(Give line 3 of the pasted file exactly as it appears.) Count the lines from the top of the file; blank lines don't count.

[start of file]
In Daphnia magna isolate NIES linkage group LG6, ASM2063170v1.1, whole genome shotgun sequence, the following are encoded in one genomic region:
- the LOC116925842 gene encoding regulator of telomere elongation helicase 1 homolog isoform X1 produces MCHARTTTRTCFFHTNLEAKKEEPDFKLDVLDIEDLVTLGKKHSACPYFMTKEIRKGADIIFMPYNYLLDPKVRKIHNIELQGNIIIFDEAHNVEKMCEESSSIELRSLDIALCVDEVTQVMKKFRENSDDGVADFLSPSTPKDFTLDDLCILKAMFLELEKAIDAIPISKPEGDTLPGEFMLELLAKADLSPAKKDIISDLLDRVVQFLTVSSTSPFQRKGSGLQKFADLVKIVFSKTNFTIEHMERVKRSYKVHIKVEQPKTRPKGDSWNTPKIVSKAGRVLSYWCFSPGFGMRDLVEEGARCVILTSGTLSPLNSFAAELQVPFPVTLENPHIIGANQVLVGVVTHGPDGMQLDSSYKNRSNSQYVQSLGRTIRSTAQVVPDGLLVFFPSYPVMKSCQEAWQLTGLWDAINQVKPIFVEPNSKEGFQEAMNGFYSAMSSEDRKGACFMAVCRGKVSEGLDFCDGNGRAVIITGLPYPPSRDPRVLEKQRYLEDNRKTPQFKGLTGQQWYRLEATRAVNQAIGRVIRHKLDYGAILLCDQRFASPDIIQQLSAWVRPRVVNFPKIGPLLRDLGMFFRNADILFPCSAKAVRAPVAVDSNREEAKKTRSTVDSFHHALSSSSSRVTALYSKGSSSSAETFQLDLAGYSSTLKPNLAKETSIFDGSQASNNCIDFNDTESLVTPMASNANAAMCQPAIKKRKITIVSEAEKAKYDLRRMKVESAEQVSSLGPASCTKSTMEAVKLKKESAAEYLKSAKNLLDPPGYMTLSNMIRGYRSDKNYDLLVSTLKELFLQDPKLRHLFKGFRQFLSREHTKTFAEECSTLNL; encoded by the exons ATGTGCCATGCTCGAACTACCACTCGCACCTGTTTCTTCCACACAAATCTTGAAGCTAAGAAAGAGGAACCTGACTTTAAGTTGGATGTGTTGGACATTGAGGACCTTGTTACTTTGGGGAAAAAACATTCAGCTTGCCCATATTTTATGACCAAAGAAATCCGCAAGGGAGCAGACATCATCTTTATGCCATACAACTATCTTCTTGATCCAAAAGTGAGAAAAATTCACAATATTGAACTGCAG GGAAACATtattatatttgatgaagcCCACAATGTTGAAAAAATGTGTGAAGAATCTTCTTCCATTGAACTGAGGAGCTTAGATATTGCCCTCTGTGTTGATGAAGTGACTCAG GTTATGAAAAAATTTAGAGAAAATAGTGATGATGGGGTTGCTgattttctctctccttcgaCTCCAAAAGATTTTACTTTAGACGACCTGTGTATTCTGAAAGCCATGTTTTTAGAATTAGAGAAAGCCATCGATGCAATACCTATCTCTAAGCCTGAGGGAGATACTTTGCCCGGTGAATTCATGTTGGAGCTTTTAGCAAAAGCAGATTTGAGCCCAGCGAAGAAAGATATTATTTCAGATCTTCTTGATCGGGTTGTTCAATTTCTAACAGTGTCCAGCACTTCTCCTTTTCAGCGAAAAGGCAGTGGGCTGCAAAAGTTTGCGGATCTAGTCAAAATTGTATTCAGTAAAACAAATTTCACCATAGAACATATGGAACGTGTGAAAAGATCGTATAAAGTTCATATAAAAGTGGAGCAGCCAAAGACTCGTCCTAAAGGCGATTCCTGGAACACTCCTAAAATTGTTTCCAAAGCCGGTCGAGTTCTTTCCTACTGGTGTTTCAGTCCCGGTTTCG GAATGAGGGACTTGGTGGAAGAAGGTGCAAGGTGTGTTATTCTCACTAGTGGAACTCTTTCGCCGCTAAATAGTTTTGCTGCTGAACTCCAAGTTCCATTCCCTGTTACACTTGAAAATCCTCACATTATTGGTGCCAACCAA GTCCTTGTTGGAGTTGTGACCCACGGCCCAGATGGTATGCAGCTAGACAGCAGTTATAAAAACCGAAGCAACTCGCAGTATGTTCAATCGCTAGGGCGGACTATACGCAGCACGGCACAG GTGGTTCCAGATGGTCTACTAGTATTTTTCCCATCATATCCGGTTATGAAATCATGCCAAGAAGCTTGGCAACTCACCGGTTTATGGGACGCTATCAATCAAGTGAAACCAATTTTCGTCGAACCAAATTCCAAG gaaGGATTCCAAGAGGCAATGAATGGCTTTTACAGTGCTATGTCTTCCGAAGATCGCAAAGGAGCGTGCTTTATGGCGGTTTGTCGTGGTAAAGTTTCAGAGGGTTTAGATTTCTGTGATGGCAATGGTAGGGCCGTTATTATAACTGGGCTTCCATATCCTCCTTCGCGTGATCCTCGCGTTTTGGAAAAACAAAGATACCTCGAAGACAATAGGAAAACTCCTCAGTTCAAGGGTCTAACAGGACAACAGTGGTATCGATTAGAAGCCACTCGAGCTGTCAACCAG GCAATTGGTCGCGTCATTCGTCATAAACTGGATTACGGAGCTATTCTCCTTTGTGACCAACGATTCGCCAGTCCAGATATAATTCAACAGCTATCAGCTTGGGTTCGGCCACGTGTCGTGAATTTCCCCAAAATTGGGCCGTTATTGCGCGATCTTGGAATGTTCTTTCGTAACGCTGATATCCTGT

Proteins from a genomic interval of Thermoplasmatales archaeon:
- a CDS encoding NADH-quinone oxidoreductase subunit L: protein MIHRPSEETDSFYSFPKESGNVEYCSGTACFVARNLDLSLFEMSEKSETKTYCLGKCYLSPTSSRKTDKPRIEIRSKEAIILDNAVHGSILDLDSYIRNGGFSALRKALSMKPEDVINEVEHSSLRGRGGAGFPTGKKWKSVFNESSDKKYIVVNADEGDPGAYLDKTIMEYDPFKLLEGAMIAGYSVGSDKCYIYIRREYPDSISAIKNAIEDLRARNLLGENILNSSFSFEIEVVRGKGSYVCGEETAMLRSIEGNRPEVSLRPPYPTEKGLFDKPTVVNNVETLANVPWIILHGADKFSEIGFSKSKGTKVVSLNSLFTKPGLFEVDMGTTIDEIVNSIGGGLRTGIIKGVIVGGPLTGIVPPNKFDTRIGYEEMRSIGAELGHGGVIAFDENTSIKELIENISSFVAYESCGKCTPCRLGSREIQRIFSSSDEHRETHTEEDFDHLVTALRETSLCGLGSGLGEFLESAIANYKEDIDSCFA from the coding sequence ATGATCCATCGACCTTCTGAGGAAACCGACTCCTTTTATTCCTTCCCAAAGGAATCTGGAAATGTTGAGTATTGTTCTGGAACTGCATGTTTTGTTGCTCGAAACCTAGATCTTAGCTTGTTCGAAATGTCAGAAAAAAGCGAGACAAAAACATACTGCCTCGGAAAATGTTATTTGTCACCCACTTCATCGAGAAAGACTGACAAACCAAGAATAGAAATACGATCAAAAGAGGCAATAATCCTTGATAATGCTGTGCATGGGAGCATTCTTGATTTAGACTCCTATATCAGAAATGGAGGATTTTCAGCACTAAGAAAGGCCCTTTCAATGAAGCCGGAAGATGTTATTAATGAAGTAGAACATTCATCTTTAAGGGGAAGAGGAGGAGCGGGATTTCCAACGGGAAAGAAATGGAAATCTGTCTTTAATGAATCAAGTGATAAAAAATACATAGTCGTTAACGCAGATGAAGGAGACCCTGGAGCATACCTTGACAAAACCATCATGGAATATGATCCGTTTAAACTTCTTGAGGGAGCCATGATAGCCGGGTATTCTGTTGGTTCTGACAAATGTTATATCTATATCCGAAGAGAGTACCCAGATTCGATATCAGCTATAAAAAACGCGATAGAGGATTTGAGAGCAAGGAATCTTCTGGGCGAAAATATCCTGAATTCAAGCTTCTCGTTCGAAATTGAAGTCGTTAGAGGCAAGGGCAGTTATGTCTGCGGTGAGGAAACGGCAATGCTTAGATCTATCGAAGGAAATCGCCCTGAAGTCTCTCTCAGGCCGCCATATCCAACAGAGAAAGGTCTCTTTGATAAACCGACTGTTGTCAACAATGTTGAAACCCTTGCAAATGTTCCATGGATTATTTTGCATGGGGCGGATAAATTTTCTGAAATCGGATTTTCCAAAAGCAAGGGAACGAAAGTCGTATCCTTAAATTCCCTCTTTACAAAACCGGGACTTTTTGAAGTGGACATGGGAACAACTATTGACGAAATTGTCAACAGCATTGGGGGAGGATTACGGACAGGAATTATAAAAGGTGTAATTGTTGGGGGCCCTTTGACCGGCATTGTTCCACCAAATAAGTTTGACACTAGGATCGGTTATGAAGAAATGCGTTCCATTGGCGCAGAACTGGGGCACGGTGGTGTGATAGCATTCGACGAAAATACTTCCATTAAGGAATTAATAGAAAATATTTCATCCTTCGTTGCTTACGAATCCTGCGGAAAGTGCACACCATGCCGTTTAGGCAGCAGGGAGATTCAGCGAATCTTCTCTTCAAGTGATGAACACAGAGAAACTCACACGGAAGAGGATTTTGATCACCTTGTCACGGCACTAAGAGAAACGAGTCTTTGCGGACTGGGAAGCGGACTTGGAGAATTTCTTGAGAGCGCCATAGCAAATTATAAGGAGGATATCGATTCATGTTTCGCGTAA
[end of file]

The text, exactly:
Proteins from a genomic interval of Thermoplasmatales archaeon: